Not only the United States and Russia are interested in exploiting the resources of the Moon and planning permanent bases there, recently, but China has also put its Chang’e-4 lander on the dark side and now the European Space Agency plans to send a mission as well.
Apparently, a new space race has begun, as the European Space Agency has revealed new plans for a European lunar colony.
According to reports, a company called ArianeGroup has signed a one-year contract with the European Space Agency (ESA) to study the possibility of sending a mission to the moon by 2025, which will aim to extract regolith, reports the company on their website.
“This first contract – symbolically announced on the day of a lunar eclipse – is a milestone for ArianeGroup, which has for a long time been working on technological proposals for space logistics servicing,” said André-Hubert Roussel, CEO of ArianeGroup.
“It is also an opportunity to recall the ability of Ariane 64 to carry out Moon missions for its institutional customers, with a payload capacity of up to 8.5 metric tons.”
The European Space Agency is already working on a new facility at ESA’s Astronaut Centre in Cologne, Germany. The facility is expected to serve as a three-part moon analog environment on Earth, where scientists are expected to simulate lunar soil and the lunar habitat.
The new facility will be known as Luna and will consist of up to 1,000 square meters at the Astronaut Centre.
“As ESA and other agencies prepare to send humans back to the Moon – this time to stay – technologies that make use of materials available in space (in-situ resource utilization) are seen as key to sustainability, and a stepping stone in humankind’s adventure to Mars and farther into the Solar System,” the space agency revealed in a statement.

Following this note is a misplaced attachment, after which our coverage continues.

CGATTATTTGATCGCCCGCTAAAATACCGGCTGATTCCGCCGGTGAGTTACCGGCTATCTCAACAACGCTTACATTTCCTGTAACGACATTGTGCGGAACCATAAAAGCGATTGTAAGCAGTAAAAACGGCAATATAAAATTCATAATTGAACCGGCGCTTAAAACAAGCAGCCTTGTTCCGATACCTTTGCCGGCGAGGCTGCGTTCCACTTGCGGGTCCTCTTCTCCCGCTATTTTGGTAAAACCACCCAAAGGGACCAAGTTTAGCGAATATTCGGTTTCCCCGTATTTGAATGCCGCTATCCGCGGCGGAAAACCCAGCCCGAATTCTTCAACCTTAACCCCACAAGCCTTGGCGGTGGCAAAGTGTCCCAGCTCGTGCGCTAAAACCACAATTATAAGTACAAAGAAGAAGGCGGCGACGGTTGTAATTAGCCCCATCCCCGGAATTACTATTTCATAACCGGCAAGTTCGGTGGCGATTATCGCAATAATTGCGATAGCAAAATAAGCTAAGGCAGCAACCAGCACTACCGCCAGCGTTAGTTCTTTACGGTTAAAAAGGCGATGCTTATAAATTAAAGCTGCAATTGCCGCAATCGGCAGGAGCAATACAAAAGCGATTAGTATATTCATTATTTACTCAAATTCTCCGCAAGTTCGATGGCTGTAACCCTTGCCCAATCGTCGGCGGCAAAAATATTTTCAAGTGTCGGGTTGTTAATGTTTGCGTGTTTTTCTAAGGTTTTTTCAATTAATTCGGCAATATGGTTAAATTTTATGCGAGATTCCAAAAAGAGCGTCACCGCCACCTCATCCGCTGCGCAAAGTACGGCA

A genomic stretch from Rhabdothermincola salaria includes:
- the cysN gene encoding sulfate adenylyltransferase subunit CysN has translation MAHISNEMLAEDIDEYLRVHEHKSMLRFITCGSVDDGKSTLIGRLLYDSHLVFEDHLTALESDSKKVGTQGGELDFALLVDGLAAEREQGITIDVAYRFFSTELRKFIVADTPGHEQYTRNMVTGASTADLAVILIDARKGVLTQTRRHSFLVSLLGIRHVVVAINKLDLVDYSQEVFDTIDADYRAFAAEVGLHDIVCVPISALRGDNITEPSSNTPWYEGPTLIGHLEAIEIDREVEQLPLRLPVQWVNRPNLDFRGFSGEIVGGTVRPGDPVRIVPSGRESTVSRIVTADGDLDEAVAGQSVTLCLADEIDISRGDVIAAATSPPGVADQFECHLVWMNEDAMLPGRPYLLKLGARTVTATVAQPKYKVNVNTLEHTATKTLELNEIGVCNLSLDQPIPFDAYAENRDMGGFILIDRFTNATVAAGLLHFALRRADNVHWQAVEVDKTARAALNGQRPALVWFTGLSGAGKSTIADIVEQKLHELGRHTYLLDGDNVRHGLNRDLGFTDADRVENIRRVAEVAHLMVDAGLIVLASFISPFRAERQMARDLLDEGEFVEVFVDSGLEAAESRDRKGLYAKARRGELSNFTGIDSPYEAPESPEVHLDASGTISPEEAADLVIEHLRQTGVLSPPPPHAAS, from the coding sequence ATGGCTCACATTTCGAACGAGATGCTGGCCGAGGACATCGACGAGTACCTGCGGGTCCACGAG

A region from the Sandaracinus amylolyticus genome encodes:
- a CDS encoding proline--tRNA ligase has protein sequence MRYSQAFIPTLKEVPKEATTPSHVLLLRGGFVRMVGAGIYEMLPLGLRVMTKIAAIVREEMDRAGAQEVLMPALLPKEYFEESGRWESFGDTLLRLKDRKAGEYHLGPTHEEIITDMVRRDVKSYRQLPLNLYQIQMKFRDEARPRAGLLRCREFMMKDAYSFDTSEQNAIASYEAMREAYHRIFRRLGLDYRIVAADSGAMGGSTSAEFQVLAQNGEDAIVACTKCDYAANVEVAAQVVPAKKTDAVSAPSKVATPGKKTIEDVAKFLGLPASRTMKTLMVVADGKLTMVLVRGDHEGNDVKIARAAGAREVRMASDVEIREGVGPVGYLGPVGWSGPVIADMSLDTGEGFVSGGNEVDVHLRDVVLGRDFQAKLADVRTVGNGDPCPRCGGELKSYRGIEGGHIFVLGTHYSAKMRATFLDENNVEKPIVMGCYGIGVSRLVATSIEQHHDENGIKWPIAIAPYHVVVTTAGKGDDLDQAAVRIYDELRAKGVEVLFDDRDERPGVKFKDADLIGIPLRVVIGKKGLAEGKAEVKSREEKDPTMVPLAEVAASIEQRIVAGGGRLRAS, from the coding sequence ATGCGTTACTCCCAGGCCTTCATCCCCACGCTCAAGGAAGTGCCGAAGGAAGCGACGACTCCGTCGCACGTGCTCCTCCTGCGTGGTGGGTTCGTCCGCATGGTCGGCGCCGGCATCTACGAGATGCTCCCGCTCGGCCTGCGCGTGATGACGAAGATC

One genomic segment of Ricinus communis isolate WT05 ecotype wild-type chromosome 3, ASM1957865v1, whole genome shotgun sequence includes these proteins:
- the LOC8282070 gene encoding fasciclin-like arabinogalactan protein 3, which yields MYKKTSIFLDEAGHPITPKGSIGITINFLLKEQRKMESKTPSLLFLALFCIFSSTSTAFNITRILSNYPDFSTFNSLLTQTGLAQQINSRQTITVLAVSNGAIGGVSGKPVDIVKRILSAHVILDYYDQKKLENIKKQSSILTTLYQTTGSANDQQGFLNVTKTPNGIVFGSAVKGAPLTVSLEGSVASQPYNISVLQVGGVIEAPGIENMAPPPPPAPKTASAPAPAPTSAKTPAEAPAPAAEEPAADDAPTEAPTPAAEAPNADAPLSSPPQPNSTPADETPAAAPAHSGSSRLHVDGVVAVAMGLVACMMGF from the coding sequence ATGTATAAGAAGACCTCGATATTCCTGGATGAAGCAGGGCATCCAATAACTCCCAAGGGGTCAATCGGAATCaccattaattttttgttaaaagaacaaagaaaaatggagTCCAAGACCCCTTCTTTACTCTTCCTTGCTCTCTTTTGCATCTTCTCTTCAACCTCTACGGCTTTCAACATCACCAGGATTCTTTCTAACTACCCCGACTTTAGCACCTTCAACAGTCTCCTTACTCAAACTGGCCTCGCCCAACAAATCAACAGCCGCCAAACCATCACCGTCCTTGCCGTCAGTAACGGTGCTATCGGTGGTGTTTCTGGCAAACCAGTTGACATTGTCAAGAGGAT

“In the longer term, resources in space may even be used on Earth. Regolith is an ore from which it is possible to extract water and oxygen, thus enabling an independent human presence on the Moon to be envisaged, capable of producing the fuel needed for more distant exploratory missions,” the European Space Agency has revealed.
The mission will see Europe compete with the US, Russia, and China, all of whom are developing their respective moon missions, and want to build permanent bases on the lunar surface.
“The use of space resources could be a key to sustainable lunar exploration and this study is part of ESA’s comprehensive plan to make Europe a partner in global exploration in the next decade – a plan we will put to our Ministers for decision later this year at the Space19+ Conference.’ explained Dr. David Parker; Director, Human and Robotic Exploration at ESA.